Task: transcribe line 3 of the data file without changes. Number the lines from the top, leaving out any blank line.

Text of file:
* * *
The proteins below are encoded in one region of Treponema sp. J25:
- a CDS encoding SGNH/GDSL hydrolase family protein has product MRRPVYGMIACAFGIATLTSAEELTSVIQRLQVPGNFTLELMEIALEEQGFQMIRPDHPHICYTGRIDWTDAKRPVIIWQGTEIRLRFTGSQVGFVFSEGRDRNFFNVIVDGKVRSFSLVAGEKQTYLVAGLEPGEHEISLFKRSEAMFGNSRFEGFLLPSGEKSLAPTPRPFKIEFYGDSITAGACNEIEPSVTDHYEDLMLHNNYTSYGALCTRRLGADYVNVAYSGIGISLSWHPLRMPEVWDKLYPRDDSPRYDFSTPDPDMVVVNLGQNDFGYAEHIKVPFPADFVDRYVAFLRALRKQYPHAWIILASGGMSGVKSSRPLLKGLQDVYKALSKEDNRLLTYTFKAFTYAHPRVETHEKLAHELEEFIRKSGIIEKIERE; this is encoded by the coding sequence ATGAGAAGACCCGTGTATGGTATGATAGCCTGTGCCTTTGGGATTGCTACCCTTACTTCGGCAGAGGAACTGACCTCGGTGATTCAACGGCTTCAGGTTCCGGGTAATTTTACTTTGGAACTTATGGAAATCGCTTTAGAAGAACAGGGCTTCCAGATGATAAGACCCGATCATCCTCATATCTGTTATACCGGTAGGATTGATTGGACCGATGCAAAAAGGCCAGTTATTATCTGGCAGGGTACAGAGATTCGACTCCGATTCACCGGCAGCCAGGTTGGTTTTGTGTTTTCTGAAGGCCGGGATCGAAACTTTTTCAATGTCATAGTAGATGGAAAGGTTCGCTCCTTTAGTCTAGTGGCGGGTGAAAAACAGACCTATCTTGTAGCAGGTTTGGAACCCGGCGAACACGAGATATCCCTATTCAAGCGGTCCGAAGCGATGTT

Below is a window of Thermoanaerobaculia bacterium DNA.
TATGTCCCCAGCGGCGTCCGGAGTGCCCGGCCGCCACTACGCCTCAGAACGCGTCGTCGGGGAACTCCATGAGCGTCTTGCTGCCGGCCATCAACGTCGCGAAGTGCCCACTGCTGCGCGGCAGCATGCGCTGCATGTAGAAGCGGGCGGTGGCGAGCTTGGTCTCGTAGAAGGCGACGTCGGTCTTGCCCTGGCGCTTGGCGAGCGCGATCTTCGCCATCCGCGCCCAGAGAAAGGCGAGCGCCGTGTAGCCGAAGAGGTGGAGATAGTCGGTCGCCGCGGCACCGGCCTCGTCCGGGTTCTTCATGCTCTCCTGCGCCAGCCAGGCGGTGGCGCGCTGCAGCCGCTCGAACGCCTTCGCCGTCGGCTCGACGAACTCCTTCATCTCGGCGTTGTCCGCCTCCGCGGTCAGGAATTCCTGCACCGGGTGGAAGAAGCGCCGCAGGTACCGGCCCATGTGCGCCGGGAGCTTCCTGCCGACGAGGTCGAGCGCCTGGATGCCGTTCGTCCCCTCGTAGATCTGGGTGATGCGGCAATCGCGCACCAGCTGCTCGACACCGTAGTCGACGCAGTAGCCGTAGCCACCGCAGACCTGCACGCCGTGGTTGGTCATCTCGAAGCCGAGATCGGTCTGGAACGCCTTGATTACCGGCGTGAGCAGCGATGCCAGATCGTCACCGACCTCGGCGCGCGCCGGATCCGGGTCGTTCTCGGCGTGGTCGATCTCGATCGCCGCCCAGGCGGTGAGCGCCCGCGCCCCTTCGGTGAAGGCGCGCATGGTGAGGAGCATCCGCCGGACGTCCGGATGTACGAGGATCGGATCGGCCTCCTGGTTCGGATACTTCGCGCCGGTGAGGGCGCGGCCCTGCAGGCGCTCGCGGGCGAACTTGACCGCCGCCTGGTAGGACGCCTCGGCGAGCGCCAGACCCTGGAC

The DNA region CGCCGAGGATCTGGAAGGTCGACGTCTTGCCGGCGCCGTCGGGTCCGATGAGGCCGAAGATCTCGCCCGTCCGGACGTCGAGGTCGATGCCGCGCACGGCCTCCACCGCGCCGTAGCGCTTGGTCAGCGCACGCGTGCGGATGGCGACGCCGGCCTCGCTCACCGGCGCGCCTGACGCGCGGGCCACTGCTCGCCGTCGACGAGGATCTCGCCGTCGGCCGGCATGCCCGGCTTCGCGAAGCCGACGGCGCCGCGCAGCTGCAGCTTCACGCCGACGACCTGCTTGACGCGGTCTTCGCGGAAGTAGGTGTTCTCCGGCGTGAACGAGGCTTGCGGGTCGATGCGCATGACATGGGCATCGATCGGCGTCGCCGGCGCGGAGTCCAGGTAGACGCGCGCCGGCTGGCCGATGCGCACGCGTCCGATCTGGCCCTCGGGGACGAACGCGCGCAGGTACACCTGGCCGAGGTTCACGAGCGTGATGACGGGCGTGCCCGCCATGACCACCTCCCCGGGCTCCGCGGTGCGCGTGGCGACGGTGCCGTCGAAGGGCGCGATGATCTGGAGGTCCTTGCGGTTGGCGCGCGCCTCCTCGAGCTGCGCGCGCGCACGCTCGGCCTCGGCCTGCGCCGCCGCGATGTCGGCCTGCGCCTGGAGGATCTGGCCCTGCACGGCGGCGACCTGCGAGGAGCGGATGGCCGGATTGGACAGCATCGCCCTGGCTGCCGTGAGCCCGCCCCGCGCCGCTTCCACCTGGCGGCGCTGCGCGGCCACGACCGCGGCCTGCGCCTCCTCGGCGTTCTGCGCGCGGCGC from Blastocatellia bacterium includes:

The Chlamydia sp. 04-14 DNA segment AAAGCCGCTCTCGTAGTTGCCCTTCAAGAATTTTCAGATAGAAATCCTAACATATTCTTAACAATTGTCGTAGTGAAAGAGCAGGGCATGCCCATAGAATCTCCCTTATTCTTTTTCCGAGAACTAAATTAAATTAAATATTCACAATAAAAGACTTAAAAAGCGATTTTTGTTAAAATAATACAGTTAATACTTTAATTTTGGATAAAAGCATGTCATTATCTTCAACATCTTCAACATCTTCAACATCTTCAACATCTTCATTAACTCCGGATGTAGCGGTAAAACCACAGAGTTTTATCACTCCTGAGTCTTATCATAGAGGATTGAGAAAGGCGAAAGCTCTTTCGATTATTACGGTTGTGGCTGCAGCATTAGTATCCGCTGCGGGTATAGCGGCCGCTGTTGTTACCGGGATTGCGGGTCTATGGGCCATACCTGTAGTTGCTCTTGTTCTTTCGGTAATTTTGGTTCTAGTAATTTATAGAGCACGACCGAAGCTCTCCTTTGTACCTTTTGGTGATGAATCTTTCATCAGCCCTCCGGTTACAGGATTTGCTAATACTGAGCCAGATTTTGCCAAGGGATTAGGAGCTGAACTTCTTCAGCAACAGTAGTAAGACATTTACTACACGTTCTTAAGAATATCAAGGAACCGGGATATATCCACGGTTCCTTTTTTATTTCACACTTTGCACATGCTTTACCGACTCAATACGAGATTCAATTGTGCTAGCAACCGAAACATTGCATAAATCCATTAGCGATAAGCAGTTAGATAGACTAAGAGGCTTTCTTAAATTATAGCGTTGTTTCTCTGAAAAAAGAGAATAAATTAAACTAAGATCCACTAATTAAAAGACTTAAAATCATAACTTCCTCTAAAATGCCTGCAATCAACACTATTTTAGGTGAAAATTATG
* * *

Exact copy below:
Below is a window of Thermoanaerobaculia bacterium DNA.